Sunday, January 15, 2012

Book Review: Diaries 1969-1979: The Python Years

Diaries 1969-1979: The Python Years
Back in the days before the name 'Palin' was synonymous with vice-presidential candidates apparently chosen as the result of a bet, we had Michael Palin. Michael is probably best remembered as being 'the nice polite one' from the Monty Python team, though Brits will also remember him travelling all over the place on the telly.

Turns out he's quite the diarist as well, diligently filling notebooks on an almost daily basis; by coincidence, he'd started writing them again after a lull a few weeks before the first series of Flying Circus. From there, you get a blow by blow account of the whole of the 1970s, which covers the four TV series, the first three movies, ripping yarns, his appearances on Saturday Night Live, and absolute reams on the writing and performing of all these.

Not to mention the dynamics of the Pythons. I don't know about you, but I can read all day about how, say, Pennon and McCartney hated each other, or how the four members of Queen, well, actually got along with each other really well. With the Pythons, there's definite (if very polite) camps; Cleese and Chapman writing in one very specific style, Palin, Jones and Gillian on another, with Eric Idle somewhere off on his own. There's no fisticuffs (at least not that Palin records), but you get the feel that every sketch that made it to the screen had an epic battle to get there; until all of them agreed something was funny, it didn't get done.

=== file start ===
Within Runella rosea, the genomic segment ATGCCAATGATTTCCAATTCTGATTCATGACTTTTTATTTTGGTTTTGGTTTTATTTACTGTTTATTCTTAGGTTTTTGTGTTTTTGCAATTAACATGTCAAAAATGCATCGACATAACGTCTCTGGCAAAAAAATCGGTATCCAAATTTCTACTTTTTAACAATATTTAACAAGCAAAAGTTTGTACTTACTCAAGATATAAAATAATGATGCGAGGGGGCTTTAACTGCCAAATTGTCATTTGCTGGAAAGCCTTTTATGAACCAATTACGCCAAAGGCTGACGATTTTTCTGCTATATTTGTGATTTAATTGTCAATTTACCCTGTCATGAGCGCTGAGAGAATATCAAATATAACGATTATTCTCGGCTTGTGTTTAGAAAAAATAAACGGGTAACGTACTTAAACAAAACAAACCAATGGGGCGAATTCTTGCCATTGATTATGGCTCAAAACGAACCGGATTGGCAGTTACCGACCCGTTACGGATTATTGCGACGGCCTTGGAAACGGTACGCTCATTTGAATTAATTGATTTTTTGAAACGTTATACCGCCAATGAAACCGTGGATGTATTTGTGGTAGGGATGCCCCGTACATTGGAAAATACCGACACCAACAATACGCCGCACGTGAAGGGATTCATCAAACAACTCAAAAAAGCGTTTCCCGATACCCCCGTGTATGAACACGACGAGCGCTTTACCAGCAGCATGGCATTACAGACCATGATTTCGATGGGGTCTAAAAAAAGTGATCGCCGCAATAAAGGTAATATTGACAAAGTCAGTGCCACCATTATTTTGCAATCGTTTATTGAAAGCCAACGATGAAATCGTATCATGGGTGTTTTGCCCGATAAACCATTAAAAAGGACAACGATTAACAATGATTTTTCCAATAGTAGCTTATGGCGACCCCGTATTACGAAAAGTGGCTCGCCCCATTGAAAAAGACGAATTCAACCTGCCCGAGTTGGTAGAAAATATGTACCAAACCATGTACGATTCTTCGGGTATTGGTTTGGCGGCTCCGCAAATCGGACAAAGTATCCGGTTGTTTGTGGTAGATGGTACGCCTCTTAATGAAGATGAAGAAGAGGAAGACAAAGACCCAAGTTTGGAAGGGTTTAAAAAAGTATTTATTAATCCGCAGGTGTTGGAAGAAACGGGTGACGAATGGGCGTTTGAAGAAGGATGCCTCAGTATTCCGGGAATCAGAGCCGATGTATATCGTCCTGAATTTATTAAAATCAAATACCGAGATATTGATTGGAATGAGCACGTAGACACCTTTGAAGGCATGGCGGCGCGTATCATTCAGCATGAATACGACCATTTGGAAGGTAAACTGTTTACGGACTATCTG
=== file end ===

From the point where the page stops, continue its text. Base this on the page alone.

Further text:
Interspersed with all this are entries about Palin's personal life; his marriage, the children growing up, his father's long illness. The sort things you would get, in other words, in a diary. These moments are perhaps what make the book stand out from other, drier biographies of some celebs. There's some genuinely touching moments in there. Not that Palin, perhaps one of Britain's best loved TV figures, needs to be presented in a more human light, but still...

Price? Last time I looked, ten bucks, give or take a cent or five. Probably at the high end of books I'd review, and probably only if you're a Python fan (which, if you're a big enough nerd to be reading a blog about eBook reviews, you most likely are). The sequel I refuse to buy while Gollancz insists on pricing it at $16.99, which is something like a whole dollar cheaper than an actual hardback copy of the book. They must think I was born yesterday or something.

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